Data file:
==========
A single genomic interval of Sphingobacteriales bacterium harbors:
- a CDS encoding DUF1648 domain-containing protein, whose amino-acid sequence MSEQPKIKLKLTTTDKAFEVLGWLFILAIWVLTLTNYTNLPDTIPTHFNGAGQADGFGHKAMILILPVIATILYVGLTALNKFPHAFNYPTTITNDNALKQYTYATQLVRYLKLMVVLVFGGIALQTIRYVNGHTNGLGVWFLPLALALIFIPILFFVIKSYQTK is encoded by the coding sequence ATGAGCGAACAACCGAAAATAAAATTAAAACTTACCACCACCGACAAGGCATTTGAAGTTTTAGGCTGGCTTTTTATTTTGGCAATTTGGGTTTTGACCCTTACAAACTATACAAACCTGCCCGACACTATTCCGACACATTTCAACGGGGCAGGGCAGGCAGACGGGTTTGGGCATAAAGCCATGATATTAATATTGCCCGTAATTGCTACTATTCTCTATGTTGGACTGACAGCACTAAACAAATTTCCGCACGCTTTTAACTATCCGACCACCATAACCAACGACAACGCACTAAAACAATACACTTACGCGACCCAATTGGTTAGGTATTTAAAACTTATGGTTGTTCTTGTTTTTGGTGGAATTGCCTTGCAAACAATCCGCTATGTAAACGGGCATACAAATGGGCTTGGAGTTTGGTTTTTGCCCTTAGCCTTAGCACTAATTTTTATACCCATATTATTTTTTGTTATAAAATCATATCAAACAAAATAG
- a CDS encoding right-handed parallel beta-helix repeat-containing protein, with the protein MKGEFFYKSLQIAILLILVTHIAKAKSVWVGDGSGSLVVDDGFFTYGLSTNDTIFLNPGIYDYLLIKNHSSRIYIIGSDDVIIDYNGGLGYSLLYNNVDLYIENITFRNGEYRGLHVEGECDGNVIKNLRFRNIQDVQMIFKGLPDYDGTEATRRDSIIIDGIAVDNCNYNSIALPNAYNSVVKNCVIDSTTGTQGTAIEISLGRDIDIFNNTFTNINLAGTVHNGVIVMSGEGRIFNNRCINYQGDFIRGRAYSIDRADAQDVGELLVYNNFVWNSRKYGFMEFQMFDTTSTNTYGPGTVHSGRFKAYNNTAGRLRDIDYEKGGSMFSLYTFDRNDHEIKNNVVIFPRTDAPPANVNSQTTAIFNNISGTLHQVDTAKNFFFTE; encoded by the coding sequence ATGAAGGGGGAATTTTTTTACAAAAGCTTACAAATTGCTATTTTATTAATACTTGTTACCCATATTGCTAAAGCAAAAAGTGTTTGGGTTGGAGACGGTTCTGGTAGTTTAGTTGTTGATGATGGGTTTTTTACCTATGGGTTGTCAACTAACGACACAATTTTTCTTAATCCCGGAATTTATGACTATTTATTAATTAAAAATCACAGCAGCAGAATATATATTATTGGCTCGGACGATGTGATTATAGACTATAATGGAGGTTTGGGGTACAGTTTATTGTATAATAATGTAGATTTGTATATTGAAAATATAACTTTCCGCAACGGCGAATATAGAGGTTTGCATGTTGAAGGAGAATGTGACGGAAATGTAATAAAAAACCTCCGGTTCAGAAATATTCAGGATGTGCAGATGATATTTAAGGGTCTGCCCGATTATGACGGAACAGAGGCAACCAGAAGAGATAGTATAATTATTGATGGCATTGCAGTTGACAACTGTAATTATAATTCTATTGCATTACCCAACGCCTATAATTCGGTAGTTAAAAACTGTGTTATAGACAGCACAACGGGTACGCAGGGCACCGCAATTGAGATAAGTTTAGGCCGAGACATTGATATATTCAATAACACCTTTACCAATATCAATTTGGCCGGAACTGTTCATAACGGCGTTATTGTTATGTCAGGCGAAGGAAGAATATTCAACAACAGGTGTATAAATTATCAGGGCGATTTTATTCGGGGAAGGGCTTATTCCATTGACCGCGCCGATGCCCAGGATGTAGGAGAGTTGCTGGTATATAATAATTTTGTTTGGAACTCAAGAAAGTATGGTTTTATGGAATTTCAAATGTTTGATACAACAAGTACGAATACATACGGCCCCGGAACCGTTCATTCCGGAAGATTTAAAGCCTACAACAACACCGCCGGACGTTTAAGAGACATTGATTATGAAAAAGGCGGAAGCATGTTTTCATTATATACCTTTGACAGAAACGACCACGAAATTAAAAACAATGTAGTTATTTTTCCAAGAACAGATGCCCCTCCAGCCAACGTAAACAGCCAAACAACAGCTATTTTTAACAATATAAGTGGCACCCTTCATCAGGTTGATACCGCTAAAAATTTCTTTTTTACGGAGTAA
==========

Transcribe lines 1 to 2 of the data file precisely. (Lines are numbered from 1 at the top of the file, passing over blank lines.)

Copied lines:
A single genomic interval of Sphingobacteriales bacterium harbors:
- a CDS encoding DUF1648 domain-containing protein, whose amino-acid sequence MSEQPKIKLKLTTTDKAFEVLGWLFILAIWVLTLTNYTNLPDTIPTHFNGAGQADGFGHKAMILILPVIATILYVGLTALNKFPHAFNYPTTITNDNALKQYTYATQLVRYLKLMVVLVFGGIALQTIRYVNGHTNGLGVWFLPLALALIFIPILFFVIKSYQTK is encoded by the coding sequence ATGAGCGAACAACCGAAAATAAAATTAAAACTTACCACCACCGACAAGGCATTTGAAGTTTTAGGCTGGCTTTTTATTTTGGCAATTTGGGTTTTGACCCTTACAAACTATACAAACCTGCCCGACACTATTCCGACACATTTCAACGGGGCAGGGCAGGCAGACGGGTTTGGGCATAAAGCCATGATATTAATATTGCCCGTAATTGCTACTATTCTCTATGTTGGACTGACAGCACTAAACAAATTTCCGCACGCTTTTAACTATCCGACCACCATAACCAACGACAACGCACTAAAACAATACACTTACGCGACCCAATTGGTTAGGTATTTAAAACTTATGGTTGTTCTTGTTTTTGGTGGAATTGCCTTGCAAACAATCCGCTATGTAAACGGGCATACAAATGGGCTTGGAGTTTGGTTTTTGCCCTTAGCCTTAGCACTAATTTTTATACCCATATTATTTTTTGTTATAAAATCATATCAAACAAAATAG